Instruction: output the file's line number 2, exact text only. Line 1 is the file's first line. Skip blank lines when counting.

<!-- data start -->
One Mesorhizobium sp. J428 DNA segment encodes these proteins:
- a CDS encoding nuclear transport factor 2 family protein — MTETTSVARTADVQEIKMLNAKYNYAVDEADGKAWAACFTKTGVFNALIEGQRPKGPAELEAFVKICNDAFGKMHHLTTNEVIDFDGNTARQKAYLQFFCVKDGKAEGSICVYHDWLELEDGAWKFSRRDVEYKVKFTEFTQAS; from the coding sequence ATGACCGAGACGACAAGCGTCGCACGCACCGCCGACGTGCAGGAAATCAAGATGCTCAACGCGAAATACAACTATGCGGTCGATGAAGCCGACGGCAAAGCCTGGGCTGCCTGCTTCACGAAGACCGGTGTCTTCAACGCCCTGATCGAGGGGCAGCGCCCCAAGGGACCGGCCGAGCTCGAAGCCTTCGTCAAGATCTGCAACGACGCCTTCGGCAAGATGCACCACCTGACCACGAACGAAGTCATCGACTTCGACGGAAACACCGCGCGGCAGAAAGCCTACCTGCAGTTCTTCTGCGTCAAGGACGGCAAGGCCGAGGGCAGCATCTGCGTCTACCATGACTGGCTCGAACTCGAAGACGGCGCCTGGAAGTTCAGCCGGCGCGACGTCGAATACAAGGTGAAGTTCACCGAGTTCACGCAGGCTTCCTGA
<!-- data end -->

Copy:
- a CDS encoding nuclear transport factor 2 family protein — MTETTSVARTADVQEIKMLNAKYNYAVDEADGKAWAACFTKTGVFNALIEGQRPKGPAELEAFVKICNDAFGKMHHLTTNEVIDFDGNTARQKAYLQFFCVKDGKAEGSICVYHDWLELEDGAWKFSRRDVEYKVKFTEFTQAS; from the coding sequence ATGACCGAGACGACAAGCGTCGCACGCACCGCCGACGTGCAGGAAATCAAGATGCTCAACGCGAAATACAACTATGCGGTCGATGAAGCCGACGGCAAAGCCTGGGCTGCCTGCTTCACGAAGACCGGTGTCTTCAACGCCCTGATCGAGGGGCAGCGCCCCAAGGGACCGGCCGAGCTCGAAGCCTTCGTCAAGATCTGCAACGACGCCTTCGGCAAGATGCACCACCTGACCACGAACGAAGTCATCGACTTCGACGGAAACACCGCGCGGCAGAAAGCCTACCTGCAGTTCTTCTGCGTCAAGGACGGCAAGGCCGAGGGCAGCATCTGCGTCTACCATGACTGGCTCGAACTCGAAGACGGCGCCTGGAAGTTCAGCCGGCGCGACGTCGAATACAAGGTGAAGTTCACCGAGTTCACGCAGGCTTCCTGA